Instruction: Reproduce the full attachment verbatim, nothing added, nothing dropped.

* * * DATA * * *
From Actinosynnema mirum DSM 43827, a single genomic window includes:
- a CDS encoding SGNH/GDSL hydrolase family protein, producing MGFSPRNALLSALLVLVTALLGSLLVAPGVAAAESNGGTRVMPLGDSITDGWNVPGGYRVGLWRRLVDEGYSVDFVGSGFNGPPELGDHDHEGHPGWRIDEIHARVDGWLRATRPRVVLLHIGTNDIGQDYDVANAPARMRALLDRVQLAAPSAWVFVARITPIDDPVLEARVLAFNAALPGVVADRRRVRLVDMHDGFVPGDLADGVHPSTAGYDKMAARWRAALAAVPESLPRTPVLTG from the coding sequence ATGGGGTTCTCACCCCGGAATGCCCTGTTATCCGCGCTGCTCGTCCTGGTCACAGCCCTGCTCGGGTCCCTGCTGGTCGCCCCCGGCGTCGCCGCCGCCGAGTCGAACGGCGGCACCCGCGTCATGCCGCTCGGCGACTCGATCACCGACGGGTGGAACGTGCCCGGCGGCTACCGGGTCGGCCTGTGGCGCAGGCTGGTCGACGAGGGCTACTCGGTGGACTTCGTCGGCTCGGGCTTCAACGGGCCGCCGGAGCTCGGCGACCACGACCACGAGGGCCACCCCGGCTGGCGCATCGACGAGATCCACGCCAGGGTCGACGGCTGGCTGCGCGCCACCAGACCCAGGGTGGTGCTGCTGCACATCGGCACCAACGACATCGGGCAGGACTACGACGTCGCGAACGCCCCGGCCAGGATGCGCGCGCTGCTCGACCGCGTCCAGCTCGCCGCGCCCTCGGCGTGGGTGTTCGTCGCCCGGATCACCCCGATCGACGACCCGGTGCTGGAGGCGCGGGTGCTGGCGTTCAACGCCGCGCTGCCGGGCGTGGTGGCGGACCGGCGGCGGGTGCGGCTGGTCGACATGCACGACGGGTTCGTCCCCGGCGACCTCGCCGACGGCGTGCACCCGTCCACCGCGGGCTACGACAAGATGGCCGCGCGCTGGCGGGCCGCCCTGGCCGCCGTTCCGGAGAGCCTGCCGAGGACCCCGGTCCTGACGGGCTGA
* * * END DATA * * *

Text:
From Actinosynnema mirum DSM 43827, a single genomic window includes:
- a CDS encoding SGNH/GDSL hydrolase family protein, producing MGFSPRNALLSALLVLVTALLGSLLVAPGVAAAESNGGTRVMPLGDSITDGWNVPGGYRVGLWRRLVDEGYSVDFVGSGFNGPPELGDHDHEGHPGWRIDEIHARVDGWLRATRPRVVLLHIGTNDIGQDYDVANAPARMRALLDRVQLAAPSAWVFVARITPIDDPVLEARVLAFNAALPGVVADRRRVRLVDMHDGFVPGDLADGVHPSTAGYDKMAARWRAALAAVPESLPRTPVLTG from the coding sequence ATGGGGTTCTCACCCCGGAATGCCCTGTTATCCGCGCTGCTCGTCCTGGTCACAGCCCTGCTCGGGTCCCTGCTGGTCGCCCCCGGCGTCGCCGCCGCCGAGTCGAACGGCGGCACCCGCGTCATGCCGCTCGGCGACTCGATCACCGACGGGTGGAACGTGCCCGGCGGCTACCGGGTCGGCCTGTGGCGCAGGCTGGTCGACGAGGGCTACTCGGTGGACTTCGTCGGCTCGGGCTTCAACGGGCCGCCGGAGCTCGGCGACCACGACCACGAGGGCCACCCCGGCTGGCGCATCGACGAGATCCACGCCAGGGTCGACGGCTGGCTGCGCGCCACCAGACCCAGGGTGGTGCTGCTGCACATCGGCACCAACGACATCGGGCAGGACTACGACGTCGCGAACGCCCCGGCCAGGATGCGCGCGCTGCTCGACCGCGTCCAGCTCGCCGCGCCCTCGGCGTGGGTGTTCGTCGCCCGGATCACCCCGATCGACGACCCGGTGCTGGAGGCGCGGGTGCTGGCGTTCAACGCCGCGCTGCCGGGCGTGGTGGCGGACCGGCGGCGGGTGCGGCTGGTCGACATGCACGACGGGTTCGTCCCCGGCGACCTCGCCGACGGCGTGCACCCGTCCACCGCGGGCTACGACAAGATGGCCGCGCGCTGGCGGGCCGCCCTGGCCGCCGTTCCGGAGAGCCTGCCGAGGACCCCGGTCCTGACGGGCTGA